Constructors are the words of that language:

Node :: Tree -> Tree -> Tree
Leaf :: Tree

Given a semantic domain a, and an interpretation of those words in that domain:

node :: a -> a -> a
leaf :: a

... we obtain an interpretation of whole expressions, which is precisely a fold:

fold node leaf :: Tree -> a

An "interpretation" is also called an algebra, or algebraic structure:

In mathematics, an algebraic structure consists of a nonempty set A (called the underlying set, carrier set or domain), [and] a collection of operations on A (typically binary operations such as addition and multiplication) (...).

--- Algebraic structure, Wikipedia

In the case of binary trees, the structures they describe are called magmas. Most other data types don't correspond to a notable class of algebraic structures, if they have a name at all. So the individual structures are not what's interesting about this point of view. Instead, meditate on the idea that words don't have intrinsic value, and their worth is in their meaning.

A language, can be viewed as a trivial interpretation---an algebra---of itself.

fold Node Leaf :: Tree -> Tree
= id

And in the category of algebras, it is an initial object, also called "free algebra". It is the most general algebra (for a given signature, here of node and leaf): it can be mapped (in a respectful manner, i.e., via a homomorphism) into any other algebra, and there is only one way to do so, using fold.

The basic method of introducing a new concrete data type, as in a number of other languages, is to declare a free algebra.

--- Miranda: A non-strict functional language with polymorphic types, D. A. Turner, 1985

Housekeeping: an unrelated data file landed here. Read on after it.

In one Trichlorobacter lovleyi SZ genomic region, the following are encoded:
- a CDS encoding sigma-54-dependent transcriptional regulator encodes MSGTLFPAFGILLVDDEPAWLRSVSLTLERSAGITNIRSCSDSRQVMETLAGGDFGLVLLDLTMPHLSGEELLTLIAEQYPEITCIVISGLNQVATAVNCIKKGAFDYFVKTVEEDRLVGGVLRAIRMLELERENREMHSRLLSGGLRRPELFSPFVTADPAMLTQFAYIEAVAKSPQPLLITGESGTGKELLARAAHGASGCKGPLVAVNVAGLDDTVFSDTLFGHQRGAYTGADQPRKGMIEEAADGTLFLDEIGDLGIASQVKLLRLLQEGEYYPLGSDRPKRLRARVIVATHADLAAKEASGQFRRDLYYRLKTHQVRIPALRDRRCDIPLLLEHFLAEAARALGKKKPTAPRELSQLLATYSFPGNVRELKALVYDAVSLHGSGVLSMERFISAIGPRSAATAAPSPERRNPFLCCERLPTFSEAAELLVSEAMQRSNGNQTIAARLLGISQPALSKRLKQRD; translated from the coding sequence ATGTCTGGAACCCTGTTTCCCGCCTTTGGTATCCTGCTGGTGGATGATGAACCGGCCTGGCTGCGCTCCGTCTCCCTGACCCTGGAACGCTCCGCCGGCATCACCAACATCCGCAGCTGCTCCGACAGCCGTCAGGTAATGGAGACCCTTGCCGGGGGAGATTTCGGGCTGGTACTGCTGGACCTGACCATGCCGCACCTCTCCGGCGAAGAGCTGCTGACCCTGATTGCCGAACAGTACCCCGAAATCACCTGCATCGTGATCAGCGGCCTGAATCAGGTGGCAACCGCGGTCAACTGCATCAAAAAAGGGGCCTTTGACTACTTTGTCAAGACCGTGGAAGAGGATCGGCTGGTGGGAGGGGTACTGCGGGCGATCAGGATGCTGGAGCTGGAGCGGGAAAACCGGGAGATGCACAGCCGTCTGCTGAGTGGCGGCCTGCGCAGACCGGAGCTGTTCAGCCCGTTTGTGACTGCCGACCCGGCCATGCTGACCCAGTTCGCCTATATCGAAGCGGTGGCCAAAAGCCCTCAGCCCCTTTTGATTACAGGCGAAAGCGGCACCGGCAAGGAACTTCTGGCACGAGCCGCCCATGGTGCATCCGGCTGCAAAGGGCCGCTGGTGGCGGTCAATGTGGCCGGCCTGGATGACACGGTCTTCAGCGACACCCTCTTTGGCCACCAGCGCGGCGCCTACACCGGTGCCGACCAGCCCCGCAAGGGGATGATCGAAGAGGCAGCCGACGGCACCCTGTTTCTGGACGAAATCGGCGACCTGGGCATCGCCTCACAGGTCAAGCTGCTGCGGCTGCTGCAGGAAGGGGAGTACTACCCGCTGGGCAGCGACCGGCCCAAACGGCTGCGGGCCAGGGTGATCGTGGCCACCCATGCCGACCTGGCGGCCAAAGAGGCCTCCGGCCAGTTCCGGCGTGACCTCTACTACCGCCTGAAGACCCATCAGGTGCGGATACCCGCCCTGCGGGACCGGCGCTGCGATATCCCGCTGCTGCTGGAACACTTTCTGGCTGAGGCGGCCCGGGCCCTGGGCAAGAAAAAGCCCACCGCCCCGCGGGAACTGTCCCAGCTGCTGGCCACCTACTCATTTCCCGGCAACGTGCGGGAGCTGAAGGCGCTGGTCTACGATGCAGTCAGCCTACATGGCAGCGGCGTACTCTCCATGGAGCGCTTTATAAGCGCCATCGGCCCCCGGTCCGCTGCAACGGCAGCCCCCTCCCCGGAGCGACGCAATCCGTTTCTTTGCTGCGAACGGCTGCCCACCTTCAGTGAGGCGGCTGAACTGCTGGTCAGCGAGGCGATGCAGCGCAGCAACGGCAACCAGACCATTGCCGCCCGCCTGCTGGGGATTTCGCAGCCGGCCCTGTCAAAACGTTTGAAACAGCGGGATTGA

3. Initial F-algebras

The notion of F-algebra in category theory generalizes the idea of algebras further. As mentioned above, an algebra is a set a equipped with some operations.

node :: a -> a -> a
leaf :: a

This can be rearranged into an F-algebra: a set a equipped with one morphism of this form:

alg :: F a -> a

for some endofunctor F which encodes the shape of the operations. Here, for node and leaf, the relevant functor is F a = (a × a) + 1 (in Haskell, × is the tuple type (,), + is Either, 1 is the unit type ()).

alg :: (a × a) + 1 -> a

-- gives the same information as ---

node :: a -> a -> a
leaf :: a

The point is that the definition of an algebra is seemingly tied to the notion of sets: "a SET equipped with operations"). In contrast, we can talk about F-algebras in any category, for example in a category of domains. Whereas the category of sets has total functions, domains give semantics to programming languages with nontermination. We don't need to reinvent universal algebra---where algebras are traditionally carried by sets---from sets to domain theory or whatever, because instead we can prove general theorems about F-algebras in any category and then apply them to the relevant category.

To sum up, folds are a principled way of implementing recursive functions, in many senses:

  1. if you only use folds, avoiding unstructured recursion, programs are guaranteed to terminate. This eliminates the class of mistakes "accidental infinite loop".

  2. Folds play a natural role in programming language theory: a fold gives a compositional intepretation of a language in terms of its individual constructors. It can also be quite illuminating to to go the other way, viewing arbitrary data types as languages. I would argue that it can be a good perspective from which to appreciate general ideas such as Church encodings or defunctionalization.

  3. Data types and their folds can be represented as initial F-algebras and catamorphisms, which make sense in categories which may model your programming language more accurately than sets and total functions, with the prime example of domains for modelling nontermination.

  4. What about final F-coalgebras, aka., unfolds? This is getting too long so I'll briefly make the following points.

    a. F-coalgebras s -> F s can be thought of as an extremely general class of state machines, using the functor F to encode various forms of inputs and outputs. Unfolding an F-coalgebra turns it into an infinite tree, which may be more intuitive to manipulate.

    b. fold and unfold recover Turing-completess. And now you have algebraically inspired primitives instead of unstructured loops. A possible application is that optimizations like deforestation (removing intermediate data structures) become "just" an exercise in equational reasoning.